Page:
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Trump’s remarks on THAAD costs herald challenges for incoming S.K. government

Trump’s remarks on THAAD costs herald challenges for incoming S.K. government

Posted May. 01, 2017 07:26,   

Updated May. 01, 2017 08:10


Kim Kwan-jin, chief of South Korea’s presidential National Security Office, held a call with his U.S. counterpart Herbart McMaster on Sunday, and reaffirmed the bilateral agreement that the U.S. will pay for the cost for deployment, operation and maintenance of the Terminal High Altitude Area Defense anti-missile system, the South Korean presidential office said. On U.S. President Donald Trump’s demand that South Korea play 1 billion U.S. dollars in costs for the deployment of the THAAD system, McMaster explained that the U.S. president made the remarks in general context to convey the American public’s desire that its allies share costs, the South Korean presidential office said. “President Trump conveyed a firm message that the South Korea-U.S. alliance is the strongest blood-bonded alliance, South Korea is a top priority in the Asia Pacific region, and the U.S. will stay with South Korea 100 percent.

The message is construed as emergency measure taken by Washington in response to strong objection in South Korea that surfaced after President Trump repeated his demand in an interview with the Washington Times on Friday when he said that it is appropriate that South Korea pays the expenses for THAAD deployment, again after his interview with Reuters on Thursday. Following Sunday’s call, which was made at Washington’s request, controversy appears to be subsiding for now.

Given that President Trump revealed his perception towards South Korea as a U.S. ally and his unique business negotiation-style diplomacy, his remarks might not be merely a one-off incident but heralds challenges that the incoming South Korean government, which will inaugurate after the May 9 presidential election will face. While emphasizing the importance of the South Korea-U.S. alliance, Trump nonetheless clarified that he will maximize U.S. interests in its relations with South Korea under his "America First" doctrine. Considering the perspective of Trump, who has deployed a massive volume of U.S. strategic assets including the nuclear aircraft carrier USS Carl Vinson to counter North Korea’s nuclear threat, the U.S. president may as well demand the South Korean government pay so-called "national security premium" due to North Korean nuclear weapons.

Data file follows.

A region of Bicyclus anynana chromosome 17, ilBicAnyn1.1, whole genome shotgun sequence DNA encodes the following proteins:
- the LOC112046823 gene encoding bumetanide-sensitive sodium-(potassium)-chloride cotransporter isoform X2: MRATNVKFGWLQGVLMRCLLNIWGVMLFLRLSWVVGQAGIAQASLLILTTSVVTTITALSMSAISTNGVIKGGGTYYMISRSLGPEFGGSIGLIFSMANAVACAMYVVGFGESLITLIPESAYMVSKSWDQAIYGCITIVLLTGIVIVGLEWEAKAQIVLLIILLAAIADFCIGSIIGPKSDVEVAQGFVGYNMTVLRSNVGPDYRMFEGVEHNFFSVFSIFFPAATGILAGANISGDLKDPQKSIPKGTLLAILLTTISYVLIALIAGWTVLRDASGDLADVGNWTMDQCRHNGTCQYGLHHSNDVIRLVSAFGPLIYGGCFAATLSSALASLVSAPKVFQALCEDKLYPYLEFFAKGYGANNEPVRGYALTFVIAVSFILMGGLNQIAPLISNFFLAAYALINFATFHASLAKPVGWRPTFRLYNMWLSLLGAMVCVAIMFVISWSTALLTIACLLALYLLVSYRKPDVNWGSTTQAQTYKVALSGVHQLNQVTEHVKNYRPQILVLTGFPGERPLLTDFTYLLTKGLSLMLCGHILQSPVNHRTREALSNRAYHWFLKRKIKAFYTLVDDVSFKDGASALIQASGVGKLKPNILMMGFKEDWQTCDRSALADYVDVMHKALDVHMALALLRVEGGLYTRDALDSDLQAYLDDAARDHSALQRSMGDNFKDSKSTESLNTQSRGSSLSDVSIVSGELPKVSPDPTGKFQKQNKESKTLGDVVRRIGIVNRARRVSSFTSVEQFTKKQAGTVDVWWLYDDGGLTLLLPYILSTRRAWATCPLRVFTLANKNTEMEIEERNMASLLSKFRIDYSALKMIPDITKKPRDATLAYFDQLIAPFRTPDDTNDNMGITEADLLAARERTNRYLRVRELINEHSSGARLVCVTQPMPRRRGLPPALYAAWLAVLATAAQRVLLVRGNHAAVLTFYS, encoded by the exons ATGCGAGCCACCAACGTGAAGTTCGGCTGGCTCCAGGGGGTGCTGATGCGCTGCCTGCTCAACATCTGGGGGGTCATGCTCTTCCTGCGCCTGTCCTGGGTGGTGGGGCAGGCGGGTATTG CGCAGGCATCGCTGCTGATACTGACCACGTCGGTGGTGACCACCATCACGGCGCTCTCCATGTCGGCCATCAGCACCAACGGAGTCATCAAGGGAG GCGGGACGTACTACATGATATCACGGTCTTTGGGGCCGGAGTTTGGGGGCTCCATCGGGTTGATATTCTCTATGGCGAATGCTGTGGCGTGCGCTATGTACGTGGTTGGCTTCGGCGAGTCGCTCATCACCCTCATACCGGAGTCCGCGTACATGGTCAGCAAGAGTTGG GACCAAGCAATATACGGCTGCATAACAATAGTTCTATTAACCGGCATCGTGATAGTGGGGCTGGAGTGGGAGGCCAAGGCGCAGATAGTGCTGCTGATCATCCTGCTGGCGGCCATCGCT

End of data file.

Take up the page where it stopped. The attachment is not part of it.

“President Trump’s remarks on THAAD are not his slip of the tongue but rather blunt expression‎ of the ‘America First’ doctrine,” said a source in Washington. “In the wake of his remarks, chances are high that President Trump could display his temperament as a negotiator in earnest with regard to issues that entail money between the two countries, including negotiations over South Korea’s share of the cost for stationing U.S. troops in the South and renegotiations of the South Korea-U.S. free trade agreement.”